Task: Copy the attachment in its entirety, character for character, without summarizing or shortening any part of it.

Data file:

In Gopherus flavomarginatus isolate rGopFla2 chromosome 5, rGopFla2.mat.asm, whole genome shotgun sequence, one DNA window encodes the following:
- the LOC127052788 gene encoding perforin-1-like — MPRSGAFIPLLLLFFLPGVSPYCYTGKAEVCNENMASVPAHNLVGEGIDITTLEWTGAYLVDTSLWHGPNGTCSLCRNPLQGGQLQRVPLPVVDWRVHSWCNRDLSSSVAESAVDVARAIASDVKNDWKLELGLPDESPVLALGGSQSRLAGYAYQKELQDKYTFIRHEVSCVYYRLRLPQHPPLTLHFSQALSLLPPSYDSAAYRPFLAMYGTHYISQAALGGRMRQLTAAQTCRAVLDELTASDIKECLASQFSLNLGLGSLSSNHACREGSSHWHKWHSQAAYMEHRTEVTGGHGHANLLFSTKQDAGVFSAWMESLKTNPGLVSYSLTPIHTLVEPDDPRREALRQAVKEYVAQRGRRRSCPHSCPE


In Gopherus flavomarginatus isolate rGopFla2 chromosome 5, rGopFla2.mat.asm, whole genome shotgun sequence, one DNA window encodes the following:
- the LOC127052788 gene encoding perforin-1-like — MPRSGAFIPLLLLFFLPGVSPYCYTGKAEVCNENMASVPAHNLVGEGIDITTLEWTGAYLVDTSLWHGPNGTCSLCRNPLQGGQLQRVPLPVVDWRVHSWCNRDLSSSVAESAVDVARAIASDVKNDWKLELGLPDESPVLALGGSQSRLAGYAYQKELQDKYTFIRHEVSCVYYRLRLPQHPPLTLHFSQALSLLPPSYDSAAYRPFLAMYGTHYISQAALGGRMRQLTAAQTCRAVLDELTASDIKECLASQFSLNLGLGSLSSNHACREGSSHWHKWHSQAAYMEHRTEVTGGHGHANLLFSTKQDAGVFSAWMESLKTNPGLVSYSLTPIHTLVEPDDPRREALRQAVKEYVAQRGRRRSCPHSCPE